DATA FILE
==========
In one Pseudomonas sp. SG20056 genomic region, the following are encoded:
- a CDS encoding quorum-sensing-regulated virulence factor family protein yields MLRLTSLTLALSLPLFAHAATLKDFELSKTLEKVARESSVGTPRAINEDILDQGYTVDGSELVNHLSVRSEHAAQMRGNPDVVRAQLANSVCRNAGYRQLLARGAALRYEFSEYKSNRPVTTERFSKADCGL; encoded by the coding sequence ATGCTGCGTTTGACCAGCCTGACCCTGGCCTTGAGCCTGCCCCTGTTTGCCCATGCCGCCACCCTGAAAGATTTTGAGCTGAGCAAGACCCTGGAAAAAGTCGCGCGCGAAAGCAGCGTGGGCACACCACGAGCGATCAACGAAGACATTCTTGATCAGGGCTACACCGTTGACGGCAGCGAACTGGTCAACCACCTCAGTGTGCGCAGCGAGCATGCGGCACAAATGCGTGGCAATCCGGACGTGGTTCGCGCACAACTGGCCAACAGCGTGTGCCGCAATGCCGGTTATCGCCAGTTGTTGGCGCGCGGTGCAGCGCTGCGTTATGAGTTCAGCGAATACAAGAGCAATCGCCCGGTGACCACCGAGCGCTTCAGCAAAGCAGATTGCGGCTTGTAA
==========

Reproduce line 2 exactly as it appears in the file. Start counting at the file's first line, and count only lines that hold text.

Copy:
- a CDS encoding quorum-sensing-regulated virulence factor family protein yields MLRLTSLTLALSLPLFAHAATLKDFELSKTLEKVARESSVGTPRAINEDILDQGYTVDGSELVNHLSVRSEHAAQMRGNPDVVRAQLANSVCRNAGYRQLLARGAALRYEFSEYKSNRPVTTERFSKADCGL; encoded by the coding sequence ATGCTGCGTTTGACCAGCCTGACCCTGGCCTTGAGCCTGCCCCTGTTTGCCCATGCCGCCACCCTGAAAGATTTTGAGCTGAGCAAGACCCTGGAAAAAGTCGCGCGCGAAAGCAGCGTGGGCACACCACGAGCGATCAACGAAGACATTCTTGATCAGGGCTACACCGTTGACGGCAGCGAACTGGTCAACCACCTCAGTGTGCGCAGCGAGCATGCGGCACAAATGCGTGGCAATCCGGACGTGGTTCGCGCACAACTGGCCAACAGCGTGTGCCGCAATGCCGGTTATCGCCAGTTGTTGGCGCGCGGTGCAGCGCTGCGTTATGAGTTCAGCGAATACAAGAGCAATCGCCCGGTGACCACCGAGCGCTTCAGCAAAGCAGATTGCGGCTTGTAA